This morning the dining room table sports a jar spilling over with sprays of lady’s mantle, purple clover, sunset-orange hawkweed, and a stalky yellow flower I cannot name. The mantel over the hearth holds a tall vase with a single winding shoot of baptisia, long and purple and complemented by three wide hosta leaves. A stunningly fuscia peony blossom, large as my outspread hand and rescued the other day from a deluge of rain, rises from an antique milk bottle in the living room window.
We rarely have cut flowers in the house during the cold months, only in the brief season we can pick them ourselves. So summer seems an extravagance of living colors and vibrant life, inside the house and out.
It all starts with the apple blossoms in May, when cold and snow are barely a memory. Not long after the leaves have unfolded, we watch the small flower buds swell, compact clusters full of promise, some pure white, others tinged in pink. One day, when the conditions are just right – warm enough, but not too warm, sunny, but not too dry – the old orchard is suddenly abloom, filling the back field with puffy, tree-born clouds of flowers. White as snow, abuzz with busy bees, heavy with the sweetly intoxicating scent of spring.
The lilacs are next, their emergence overlapping briefly with the apple blossoms’, their fragrance taking up the mantle from the apple trees, their purple bursts the first big color of spring. By lilac time, of course, the crocuses and daffodils are also blooming. These smaller flowers, the year’s earliest, are lovely and welcome, but not so big as the lilacs, not so fragrant as the apple blossoms, not so ostentatious in their opening. They’re more a cheerful whisper of the coming season than the actual bursting forth of summer.
The hues become bolder as spring pushes bravely ahead to summer. To black flies and mosquitoes, muggy afternoons, the magic of fireflies blinking through nighttime fields, and a billowing swell of color and fragrance. Now, just past solstice, seems the biggest, brightest show of the season around our home.
The lupines have been prolific this year, turning the fields into a sea of purples, undulating in waves of various shades toward the mountains. Lovely as they are, the lupines’ subtly musty scent sends me into fits of sneezing. Their many-flowered stalks are just starting to go to seed now, as the garden is bursting into its height of color.
A few flag irises linger along the wall at the back of the perennial bed, bright indigo against the gray stones. The Stella D’Oro lilies are opening in myriad pops of sunshine yellow. The feathery spikes of astilbe are just starting to show pale pink along the garden’s front edge. A host of tall, orange lilies, transplanted two years ago, rises along the west wall of the house, their long flower buds ready to open just outside the windows.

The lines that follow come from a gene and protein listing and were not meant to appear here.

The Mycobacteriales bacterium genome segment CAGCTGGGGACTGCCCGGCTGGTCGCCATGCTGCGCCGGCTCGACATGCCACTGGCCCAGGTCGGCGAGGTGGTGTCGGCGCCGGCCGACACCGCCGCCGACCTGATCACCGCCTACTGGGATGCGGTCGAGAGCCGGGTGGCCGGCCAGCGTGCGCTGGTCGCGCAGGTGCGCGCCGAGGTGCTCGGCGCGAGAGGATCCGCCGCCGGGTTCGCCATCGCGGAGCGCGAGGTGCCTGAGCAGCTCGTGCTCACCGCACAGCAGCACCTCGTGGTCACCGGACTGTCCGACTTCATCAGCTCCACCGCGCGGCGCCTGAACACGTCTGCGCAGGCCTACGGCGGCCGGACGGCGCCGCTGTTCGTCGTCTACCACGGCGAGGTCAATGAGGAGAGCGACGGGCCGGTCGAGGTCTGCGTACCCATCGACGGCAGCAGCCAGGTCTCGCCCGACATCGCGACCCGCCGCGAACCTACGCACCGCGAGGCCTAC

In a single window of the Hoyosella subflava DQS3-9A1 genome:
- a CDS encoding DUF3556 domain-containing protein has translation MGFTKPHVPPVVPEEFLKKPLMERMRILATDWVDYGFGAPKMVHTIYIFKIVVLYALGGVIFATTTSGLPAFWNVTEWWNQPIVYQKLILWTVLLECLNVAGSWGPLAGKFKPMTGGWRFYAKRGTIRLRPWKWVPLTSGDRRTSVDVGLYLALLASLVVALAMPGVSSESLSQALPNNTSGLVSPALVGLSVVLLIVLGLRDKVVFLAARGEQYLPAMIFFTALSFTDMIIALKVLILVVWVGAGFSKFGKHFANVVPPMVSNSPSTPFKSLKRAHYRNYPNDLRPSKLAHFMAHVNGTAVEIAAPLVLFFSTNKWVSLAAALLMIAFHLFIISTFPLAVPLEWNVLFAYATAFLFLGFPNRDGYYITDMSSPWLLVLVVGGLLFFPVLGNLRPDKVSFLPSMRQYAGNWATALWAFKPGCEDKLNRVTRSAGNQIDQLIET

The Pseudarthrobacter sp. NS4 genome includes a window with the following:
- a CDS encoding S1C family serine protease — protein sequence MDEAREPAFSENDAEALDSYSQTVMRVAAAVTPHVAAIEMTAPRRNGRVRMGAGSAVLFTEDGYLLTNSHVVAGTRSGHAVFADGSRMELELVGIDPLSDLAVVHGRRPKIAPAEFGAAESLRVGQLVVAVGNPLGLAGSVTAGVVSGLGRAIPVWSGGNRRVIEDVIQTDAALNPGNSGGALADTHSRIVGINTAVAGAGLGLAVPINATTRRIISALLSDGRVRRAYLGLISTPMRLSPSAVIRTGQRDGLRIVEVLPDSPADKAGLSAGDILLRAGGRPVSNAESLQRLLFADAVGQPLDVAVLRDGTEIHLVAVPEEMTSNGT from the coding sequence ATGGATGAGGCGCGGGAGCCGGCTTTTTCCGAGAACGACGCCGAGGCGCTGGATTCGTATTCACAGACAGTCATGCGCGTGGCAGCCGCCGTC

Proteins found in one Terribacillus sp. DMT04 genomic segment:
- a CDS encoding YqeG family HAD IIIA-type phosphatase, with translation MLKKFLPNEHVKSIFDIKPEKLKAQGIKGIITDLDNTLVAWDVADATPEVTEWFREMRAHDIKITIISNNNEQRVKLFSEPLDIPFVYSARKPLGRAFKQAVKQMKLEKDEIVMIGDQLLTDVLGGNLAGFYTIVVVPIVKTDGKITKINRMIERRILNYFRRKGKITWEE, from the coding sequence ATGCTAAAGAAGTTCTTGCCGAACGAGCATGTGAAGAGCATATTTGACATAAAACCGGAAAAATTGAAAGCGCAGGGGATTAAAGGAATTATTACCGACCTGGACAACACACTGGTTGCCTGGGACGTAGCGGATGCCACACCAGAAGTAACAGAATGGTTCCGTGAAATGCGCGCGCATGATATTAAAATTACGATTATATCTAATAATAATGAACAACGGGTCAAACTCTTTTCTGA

And the roses are blooming. The roses are my favorite, always have been. The house where I grew up had a long row of rose bushes at one edge of the yard. From my bedroom window I could see them and smell their heady aroma. They were true roses in various hues, not like the ones we have now, which are of a wilder variety. I cannot pass a cluster of roses without stopping to smell them. Such intoxicating perfume.
When we bought this house, there was an unruly swath of rosa rugosa – known commonly as beach roses, although we are more than a hundred miles from the nearest ocean – growing along the driveway and around the back of the perennial garden. We uprooted the bushes behind the garden as we transformed the untamed field beyond into what now passes for a lawn, and the family soccer field.
But we kept a thick row of not-too-wild roses along the curve of the driveway. The bushes are nearly as tall as I am and probably five feet across. Song birds flit in and out of their dense, thorny tangle throughout the year, and we sometimes find nests within when the foliage has gone in the fall.
The roses have been blooming the last few weeks, hot pink with golden centers. Their scent is like summer embodied: both sweet and spicy, like warmth and sugar, delicate strength and powerful beauty wrapped up together in a perfect, vibrant package. That scent wafts through the summer air, greeting us as we approach home, finding us as we work and play in the yard, floating up to my bedroom window just as the aroma of those other, more cultivated roses did when I was a girl, embracing me in summer’s full bloom.
Original content by Meghan McCarthy McPhaul, posted to her Blog: Writings From a Full Life. This essay also appears as Meghan's Close to Home column in the June 26, 2015 edition of the Littleton Record.